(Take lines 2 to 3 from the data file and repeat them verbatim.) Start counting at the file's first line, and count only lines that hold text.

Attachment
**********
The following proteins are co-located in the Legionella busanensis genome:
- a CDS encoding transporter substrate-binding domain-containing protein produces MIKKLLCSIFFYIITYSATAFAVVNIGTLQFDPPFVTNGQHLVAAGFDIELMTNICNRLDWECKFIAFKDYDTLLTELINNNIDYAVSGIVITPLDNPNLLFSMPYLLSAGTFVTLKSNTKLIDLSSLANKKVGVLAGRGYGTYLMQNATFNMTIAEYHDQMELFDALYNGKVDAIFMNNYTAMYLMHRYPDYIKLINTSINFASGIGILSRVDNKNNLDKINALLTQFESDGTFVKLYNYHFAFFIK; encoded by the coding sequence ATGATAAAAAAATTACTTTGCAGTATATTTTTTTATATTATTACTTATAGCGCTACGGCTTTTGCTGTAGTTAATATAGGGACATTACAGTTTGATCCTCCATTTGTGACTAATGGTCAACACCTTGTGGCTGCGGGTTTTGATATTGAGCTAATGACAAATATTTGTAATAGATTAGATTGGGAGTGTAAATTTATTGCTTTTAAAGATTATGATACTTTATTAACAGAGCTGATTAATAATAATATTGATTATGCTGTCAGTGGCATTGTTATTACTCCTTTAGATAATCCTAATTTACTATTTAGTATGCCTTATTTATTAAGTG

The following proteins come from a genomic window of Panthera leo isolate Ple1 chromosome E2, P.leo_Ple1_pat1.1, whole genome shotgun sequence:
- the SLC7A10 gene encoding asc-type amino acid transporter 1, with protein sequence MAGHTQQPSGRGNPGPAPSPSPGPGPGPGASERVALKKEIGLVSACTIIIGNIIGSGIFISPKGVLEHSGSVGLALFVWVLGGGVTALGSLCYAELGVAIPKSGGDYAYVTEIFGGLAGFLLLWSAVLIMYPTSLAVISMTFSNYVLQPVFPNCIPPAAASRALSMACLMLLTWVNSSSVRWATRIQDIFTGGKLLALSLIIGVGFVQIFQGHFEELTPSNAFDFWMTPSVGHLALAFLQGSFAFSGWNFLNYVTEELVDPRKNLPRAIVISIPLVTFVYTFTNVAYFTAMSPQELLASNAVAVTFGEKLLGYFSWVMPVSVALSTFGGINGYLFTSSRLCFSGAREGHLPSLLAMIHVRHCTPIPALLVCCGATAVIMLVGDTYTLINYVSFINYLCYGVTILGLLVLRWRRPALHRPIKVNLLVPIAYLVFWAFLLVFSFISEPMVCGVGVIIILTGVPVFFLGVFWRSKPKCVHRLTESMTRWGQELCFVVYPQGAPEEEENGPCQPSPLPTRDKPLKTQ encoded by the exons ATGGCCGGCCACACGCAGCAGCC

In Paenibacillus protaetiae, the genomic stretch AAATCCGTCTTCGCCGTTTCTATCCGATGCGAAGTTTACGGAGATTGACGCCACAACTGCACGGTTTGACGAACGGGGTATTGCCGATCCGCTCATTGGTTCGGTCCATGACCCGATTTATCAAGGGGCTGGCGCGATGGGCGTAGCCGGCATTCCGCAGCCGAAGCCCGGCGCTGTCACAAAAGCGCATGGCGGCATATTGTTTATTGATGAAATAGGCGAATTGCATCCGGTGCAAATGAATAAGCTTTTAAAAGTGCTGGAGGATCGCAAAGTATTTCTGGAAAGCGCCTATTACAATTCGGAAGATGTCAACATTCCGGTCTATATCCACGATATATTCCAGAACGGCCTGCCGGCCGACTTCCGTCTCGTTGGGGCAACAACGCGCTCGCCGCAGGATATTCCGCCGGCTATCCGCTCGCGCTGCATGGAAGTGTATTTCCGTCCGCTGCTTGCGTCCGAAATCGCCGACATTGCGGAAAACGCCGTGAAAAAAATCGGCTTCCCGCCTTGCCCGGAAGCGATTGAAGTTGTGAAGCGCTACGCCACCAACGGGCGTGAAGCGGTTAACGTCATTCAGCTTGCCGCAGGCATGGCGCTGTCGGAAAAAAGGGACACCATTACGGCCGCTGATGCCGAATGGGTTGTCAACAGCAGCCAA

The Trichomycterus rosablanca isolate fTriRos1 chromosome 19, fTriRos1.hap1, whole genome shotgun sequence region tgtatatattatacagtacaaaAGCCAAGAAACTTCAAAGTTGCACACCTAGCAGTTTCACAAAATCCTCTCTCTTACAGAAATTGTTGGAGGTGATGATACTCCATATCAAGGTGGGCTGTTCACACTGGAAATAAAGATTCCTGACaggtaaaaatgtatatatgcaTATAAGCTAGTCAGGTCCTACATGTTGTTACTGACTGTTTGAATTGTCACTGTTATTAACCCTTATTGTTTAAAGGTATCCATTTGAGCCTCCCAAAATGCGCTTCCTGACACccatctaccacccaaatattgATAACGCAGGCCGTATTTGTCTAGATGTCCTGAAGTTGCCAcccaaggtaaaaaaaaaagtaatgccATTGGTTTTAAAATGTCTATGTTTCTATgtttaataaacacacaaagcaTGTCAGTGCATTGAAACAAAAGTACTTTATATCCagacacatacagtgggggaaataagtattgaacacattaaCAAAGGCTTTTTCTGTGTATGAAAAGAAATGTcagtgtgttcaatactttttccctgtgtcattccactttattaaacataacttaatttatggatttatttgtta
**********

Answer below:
- a CDS encoding transporter substrate-binding domain-containing protein produces MIKKLLCSIFFYIITYSATAFAVVNIGTLQFDPPFVTNGQHLVAAGFDIELMTNICNRLDWECKFIAFKDYDTLLTELINNNIDYAVSGIVITPLDNPNLLFSMPYLLSAGTFVTLKSNTKLIDLSSLANKKVGVLAGRGYGTYLMQNATFNMTIAEYHDQMELFDALYNGKVDAIFMNNYTAMYLMHRYPDYIKLINTSINFASGIGILSRVDNKNNLDKINALLTQFESDGTFVKLYNYHFAFFIK; encoded by the coding sequence ATGATAAAAAAATTACTTTGCAGTATATTTTTTTATATTATTACTTATAGCGCTACGGCTTTTGCTGTAGTTAATATAGGGACATTACAGTTTGATCCTCCATTTGTGACTAATGGTCAACACCTTGTGGCTGCGGGTTTTGATATTGAGCTAATGACAAATATTTGTAATAGATTAGATTGGGAGTGTAAATTTATTGCTTTTAAAGATTATGATACTTTATTAACAGAGCTGATTAATAATAATATTGATTATGCTGTCAGTGGCATTGTTATTACTCCTTTAGATAATCCTAATTTACTATTTAGTATGCCTTATTTATTAAGTG

The following proteins come from a genomic window of Panthera leo isolate Ple1 chromosome E2, P.leo_Ple1_pat1.1, whole genome shotgun sequence: